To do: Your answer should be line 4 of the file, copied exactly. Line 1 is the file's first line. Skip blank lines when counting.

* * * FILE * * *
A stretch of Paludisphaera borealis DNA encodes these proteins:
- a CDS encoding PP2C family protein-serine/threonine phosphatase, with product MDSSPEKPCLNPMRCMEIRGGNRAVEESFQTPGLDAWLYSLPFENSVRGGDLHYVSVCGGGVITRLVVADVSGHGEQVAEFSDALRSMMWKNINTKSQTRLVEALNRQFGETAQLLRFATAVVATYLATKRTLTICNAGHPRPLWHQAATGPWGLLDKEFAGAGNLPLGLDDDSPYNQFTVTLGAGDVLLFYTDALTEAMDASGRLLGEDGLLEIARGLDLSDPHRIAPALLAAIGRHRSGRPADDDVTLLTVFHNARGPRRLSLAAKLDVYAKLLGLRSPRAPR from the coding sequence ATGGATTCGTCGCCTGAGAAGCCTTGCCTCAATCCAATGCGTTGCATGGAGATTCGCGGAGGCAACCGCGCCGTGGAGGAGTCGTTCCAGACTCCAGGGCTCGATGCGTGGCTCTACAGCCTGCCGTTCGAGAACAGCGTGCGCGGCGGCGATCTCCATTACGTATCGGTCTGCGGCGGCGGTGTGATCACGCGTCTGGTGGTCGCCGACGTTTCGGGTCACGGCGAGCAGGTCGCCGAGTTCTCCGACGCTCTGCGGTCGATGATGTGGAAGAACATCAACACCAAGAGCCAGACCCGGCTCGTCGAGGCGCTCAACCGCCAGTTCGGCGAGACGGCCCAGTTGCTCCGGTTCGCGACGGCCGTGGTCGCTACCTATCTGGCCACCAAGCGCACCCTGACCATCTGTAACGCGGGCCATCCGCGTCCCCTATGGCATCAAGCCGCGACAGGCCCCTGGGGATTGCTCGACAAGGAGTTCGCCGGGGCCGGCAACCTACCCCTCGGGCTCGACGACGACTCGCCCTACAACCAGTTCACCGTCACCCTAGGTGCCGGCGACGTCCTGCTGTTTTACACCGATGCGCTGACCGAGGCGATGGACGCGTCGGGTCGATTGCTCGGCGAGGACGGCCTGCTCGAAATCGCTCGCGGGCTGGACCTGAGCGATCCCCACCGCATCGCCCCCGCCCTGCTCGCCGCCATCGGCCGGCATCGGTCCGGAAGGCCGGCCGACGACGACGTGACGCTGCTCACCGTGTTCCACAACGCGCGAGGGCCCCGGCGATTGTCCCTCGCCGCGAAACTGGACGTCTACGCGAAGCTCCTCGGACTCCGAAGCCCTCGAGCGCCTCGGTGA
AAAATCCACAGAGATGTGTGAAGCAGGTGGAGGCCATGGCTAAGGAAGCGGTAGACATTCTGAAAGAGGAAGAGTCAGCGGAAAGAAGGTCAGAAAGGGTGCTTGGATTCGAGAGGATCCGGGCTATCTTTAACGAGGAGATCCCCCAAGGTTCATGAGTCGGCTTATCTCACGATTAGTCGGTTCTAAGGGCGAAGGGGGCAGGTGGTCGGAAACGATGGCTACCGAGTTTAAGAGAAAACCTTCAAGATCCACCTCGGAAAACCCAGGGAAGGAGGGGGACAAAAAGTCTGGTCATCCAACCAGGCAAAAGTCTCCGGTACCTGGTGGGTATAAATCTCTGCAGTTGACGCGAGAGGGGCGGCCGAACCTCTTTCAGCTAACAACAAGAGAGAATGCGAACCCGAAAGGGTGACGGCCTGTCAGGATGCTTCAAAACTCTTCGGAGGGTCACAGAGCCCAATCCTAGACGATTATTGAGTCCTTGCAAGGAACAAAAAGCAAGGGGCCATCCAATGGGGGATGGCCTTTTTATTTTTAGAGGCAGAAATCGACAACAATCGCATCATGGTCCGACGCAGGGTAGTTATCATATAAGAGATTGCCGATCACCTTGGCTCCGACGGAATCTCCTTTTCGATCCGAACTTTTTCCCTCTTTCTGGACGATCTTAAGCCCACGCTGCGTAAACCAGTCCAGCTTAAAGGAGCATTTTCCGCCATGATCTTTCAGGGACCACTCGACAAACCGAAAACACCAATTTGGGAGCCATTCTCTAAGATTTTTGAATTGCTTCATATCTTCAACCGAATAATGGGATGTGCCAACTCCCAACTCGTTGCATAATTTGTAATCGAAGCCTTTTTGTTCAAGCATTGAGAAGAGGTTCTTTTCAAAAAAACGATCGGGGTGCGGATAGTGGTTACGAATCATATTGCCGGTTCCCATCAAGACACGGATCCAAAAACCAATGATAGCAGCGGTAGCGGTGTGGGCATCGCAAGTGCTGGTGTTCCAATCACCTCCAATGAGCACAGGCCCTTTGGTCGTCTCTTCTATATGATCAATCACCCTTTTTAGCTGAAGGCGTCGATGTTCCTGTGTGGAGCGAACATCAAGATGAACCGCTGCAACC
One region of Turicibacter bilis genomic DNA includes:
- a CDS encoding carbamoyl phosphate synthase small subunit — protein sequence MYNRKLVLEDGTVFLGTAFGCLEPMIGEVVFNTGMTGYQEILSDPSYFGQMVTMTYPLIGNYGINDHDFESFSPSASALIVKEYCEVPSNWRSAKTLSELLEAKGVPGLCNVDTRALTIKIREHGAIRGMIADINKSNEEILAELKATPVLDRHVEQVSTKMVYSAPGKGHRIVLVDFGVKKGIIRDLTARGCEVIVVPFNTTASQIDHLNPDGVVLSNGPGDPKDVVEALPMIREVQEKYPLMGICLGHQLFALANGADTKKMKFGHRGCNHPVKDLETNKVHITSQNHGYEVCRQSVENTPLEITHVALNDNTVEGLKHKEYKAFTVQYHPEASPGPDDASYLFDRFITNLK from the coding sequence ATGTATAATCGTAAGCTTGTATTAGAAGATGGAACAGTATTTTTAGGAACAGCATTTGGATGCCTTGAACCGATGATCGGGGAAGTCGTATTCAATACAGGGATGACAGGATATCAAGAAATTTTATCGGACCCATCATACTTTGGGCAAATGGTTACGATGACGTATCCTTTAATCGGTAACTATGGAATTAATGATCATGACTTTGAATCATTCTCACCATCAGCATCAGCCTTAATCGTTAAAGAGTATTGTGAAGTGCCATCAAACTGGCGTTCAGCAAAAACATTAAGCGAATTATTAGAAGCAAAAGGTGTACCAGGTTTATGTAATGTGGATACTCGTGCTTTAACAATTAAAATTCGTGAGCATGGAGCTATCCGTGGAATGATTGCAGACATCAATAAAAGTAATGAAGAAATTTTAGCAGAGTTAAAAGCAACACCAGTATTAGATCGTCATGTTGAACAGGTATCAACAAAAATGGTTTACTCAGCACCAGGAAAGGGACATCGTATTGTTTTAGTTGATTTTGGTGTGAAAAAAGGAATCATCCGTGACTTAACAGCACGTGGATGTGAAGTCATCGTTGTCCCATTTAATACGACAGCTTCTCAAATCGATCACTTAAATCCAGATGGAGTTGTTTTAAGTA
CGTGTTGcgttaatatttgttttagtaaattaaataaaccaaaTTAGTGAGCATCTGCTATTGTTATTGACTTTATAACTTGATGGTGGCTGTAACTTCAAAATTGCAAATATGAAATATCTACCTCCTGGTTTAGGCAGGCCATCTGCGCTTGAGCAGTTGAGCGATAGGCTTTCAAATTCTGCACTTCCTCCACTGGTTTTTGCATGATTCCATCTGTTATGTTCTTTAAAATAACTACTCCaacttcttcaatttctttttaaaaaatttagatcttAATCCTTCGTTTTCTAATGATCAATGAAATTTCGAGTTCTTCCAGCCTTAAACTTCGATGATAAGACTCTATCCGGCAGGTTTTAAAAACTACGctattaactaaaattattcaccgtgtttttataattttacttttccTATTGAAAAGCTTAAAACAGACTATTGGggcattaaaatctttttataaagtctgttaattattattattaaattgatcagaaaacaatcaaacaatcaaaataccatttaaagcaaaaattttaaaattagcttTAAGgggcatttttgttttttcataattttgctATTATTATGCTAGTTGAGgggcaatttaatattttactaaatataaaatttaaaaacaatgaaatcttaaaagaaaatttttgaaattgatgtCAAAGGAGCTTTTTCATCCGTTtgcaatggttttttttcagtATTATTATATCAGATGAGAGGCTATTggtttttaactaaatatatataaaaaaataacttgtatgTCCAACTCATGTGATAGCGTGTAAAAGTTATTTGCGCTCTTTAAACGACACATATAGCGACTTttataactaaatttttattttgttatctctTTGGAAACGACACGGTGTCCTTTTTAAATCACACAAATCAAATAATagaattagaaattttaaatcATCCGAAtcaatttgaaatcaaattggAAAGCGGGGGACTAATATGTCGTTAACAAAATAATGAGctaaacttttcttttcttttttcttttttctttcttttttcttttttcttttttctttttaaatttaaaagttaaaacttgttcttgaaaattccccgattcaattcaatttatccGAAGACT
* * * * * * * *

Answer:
One region of Turicibacter bilis genomic DNA includes: